Stuart Eccles, CTO of Made By Many and early adopter of lean startup, half-seriously announced the other night after a few beers that we were entering the post-Lean-Startup era.
At first I thought he was referring to something we’ve discussed many times: the pendulum has swung a little too far towards lean testing and could use more respect for vision and intuition.
But Stuart was asking a different question: what is the next thing that moves the needle?
When we all added lean startup / customer development to our repetoires, it was a big leap forward. It had a meaningful impact on product success rates and wasted effort. To some of us, it now feels like table stakes. Those of us in the business of creating ambitious new products are hungry for the thing to build on top and take us even further.
My question, which I suspect might be along the same lines of what Stuart is thinking, is this: “where does great vision come from?”
In Eric Schmidt’s recent presentation “How Google Works”, there is a sentence on how to create a strategic foundation: “create superior products based on unique technical insights”.
I actually disagree with this as too limited.
I think opportunity emerges from change — changes in technology, markets, and/or customer behavior. Change starts with technology breakthroughs, but also comes from the consequences of those break throughs. For example, many of the Internet startup successes from the last 5 years are business model or service/experience innovations, rather than technology innovations. But they were made possible by technical breakthroughs.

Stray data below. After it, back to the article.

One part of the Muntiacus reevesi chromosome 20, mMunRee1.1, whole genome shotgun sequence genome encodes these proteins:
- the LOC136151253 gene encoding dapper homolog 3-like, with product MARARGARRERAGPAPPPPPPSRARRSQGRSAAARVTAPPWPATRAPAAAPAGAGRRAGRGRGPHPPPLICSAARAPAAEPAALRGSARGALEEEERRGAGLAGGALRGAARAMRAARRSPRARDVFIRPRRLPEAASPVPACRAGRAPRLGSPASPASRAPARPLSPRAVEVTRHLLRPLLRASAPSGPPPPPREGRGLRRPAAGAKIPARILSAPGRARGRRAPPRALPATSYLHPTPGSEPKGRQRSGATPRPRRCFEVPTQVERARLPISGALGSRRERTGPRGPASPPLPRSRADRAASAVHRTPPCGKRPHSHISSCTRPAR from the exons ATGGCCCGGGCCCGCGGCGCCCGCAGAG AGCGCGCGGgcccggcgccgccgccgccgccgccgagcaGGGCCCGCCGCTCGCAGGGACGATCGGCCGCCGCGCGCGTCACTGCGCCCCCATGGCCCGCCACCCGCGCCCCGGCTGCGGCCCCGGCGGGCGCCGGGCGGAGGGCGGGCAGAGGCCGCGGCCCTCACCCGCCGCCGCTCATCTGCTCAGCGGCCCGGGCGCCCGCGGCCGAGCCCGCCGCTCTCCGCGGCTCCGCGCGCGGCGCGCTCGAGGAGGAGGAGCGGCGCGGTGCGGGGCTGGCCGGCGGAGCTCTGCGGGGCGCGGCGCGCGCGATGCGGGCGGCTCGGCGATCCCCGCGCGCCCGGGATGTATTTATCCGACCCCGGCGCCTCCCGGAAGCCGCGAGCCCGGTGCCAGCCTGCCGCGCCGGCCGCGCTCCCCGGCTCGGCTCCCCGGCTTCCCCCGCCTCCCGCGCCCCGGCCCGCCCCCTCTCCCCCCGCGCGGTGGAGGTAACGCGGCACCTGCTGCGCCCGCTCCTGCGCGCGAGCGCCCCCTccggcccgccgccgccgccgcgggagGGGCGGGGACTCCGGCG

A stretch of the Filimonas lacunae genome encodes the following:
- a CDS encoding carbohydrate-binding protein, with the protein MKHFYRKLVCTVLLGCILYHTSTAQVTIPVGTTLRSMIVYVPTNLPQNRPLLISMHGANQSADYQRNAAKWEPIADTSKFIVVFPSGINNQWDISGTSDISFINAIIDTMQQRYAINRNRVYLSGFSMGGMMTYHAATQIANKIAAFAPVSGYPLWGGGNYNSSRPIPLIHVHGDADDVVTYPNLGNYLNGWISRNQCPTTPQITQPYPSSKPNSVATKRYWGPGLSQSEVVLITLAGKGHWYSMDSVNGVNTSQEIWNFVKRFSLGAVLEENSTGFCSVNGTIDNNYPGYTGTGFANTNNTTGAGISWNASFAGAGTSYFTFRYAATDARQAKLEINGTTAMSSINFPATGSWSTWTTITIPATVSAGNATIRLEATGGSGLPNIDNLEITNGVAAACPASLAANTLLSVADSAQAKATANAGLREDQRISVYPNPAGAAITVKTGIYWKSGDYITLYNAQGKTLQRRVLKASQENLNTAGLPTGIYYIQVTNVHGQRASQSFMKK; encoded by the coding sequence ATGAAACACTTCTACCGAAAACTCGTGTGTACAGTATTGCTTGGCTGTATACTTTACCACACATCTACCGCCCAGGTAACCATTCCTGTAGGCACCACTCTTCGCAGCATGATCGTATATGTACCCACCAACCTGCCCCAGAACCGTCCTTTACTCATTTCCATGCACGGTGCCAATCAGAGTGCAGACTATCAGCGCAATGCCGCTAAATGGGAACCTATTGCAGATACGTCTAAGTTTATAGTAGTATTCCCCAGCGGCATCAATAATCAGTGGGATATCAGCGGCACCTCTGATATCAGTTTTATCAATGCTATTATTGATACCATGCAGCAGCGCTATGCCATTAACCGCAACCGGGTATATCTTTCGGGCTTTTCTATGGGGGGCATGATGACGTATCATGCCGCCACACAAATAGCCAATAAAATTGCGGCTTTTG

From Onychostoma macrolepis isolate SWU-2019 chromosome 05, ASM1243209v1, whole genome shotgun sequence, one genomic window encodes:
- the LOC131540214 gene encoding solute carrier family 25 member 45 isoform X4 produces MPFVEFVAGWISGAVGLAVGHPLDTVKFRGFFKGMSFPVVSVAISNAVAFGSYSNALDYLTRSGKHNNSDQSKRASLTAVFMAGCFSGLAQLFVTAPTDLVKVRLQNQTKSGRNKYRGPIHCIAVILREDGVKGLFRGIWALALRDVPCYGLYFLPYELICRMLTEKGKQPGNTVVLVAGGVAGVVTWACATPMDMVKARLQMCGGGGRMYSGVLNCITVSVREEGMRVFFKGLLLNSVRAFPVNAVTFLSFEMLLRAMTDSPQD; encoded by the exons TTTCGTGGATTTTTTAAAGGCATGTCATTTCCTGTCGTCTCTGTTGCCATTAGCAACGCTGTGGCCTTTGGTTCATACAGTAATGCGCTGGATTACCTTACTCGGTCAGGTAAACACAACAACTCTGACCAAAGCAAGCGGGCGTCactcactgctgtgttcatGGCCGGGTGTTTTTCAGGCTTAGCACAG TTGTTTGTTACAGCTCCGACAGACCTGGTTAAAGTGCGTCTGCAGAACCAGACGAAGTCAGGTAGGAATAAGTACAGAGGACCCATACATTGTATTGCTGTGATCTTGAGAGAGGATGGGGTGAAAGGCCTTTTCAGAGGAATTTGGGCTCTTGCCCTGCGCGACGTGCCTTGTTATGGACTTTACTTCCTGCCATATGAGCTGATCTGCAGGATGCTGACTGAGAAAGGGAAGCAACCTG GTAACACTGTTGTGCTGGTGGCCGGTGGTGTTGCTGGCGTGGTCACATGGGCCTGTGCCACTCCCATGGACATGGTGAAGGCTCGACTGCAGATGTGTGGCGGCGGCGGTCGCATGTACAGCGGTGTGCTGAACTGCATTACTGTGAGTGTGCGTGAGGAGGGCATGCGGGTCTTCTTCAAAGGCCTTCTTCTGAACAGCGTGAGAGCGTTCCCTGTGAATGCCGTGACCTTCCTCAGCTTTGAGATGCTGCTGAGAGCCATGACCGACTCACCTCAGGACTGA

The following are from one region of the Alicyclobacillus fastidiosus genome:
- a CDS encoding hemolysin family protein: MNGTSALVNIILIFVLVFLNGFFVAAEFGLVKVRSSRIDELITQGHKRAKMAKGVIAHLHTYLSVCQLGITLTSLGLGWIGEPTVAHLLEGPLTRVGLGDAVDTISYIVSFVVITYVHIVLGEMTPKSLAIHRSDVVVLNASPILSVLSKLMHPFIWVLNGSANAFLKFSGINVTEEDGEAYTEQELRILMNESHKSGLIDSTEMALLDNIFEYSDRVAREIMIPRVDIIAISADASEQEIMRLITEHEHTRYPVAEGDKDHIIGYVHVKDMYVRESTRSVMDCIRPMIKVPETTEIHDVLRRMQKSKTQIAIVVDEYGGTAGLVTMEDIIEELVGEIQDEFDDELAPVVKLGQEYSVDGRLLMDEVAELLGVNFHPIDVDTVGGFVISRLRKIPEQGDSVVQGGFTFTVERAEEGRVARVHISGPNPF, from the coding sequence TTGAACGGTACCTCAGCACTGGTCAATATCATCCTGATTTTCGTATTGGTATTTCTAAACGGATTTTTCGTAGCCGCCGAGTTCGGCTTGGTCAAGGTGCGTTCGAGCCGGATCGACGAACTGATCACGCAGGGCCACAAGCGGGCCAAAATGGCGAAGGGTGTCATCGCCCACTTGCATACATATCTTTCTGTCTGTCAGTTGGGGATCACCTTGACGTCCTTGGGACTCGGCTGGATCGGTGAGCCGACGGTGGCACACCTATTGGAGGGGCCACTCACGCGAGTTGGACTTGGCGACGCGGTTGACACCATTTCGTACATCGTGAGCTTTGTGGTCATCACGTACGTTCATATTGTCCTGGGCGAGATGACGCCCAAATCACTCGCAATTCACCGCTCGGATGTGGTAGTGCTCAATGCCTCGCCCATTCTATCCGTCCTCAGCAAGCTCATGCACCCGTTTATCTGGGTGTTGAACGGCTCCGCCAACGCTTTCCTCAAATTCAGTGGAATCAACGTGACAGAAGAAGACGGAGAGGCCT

Startups often get created because a founder has a personal pain point to solve, and is willing to “question received ideas and rethink business from scratch” (Peter Thiel). In other words, they don’t know what is impossible.
The phrase “timing is everything in startups” is really about whether changes have occurred that allow the impossible to become possible.
The trick is that you can’t wait to know that the impossible is now possible, because others will fill the void before you get there. That’s capitalism at work. So you need to leap before things are a sure bet. Lean startup then comes into play to help you steer and minimize waste.
Bigger companies need to institutionalize this opportunity finding. They can’t wait for personal pain points. But observing or predicting change is not enough, otherwise we would see more innovation and less buzz coming from the cool hunters.
My belief is that effective opportunity finding comes at an intersection point of several capabilities and mentalities: business strategy, design thinking, understanding/generation of scientific/engineering breakthroughs, and a scrappy “hack the impossible” makers attitude.
Lean Startup has helped cross-functional teams figure out how to attack ideas. I think a next breakthrough comes from how we find ideas. And in lean startup fashion, we at Neo are trying to combine vision and experiments to see if we can solve for it.
p.s. related to all this is how you operationalize working through your ideas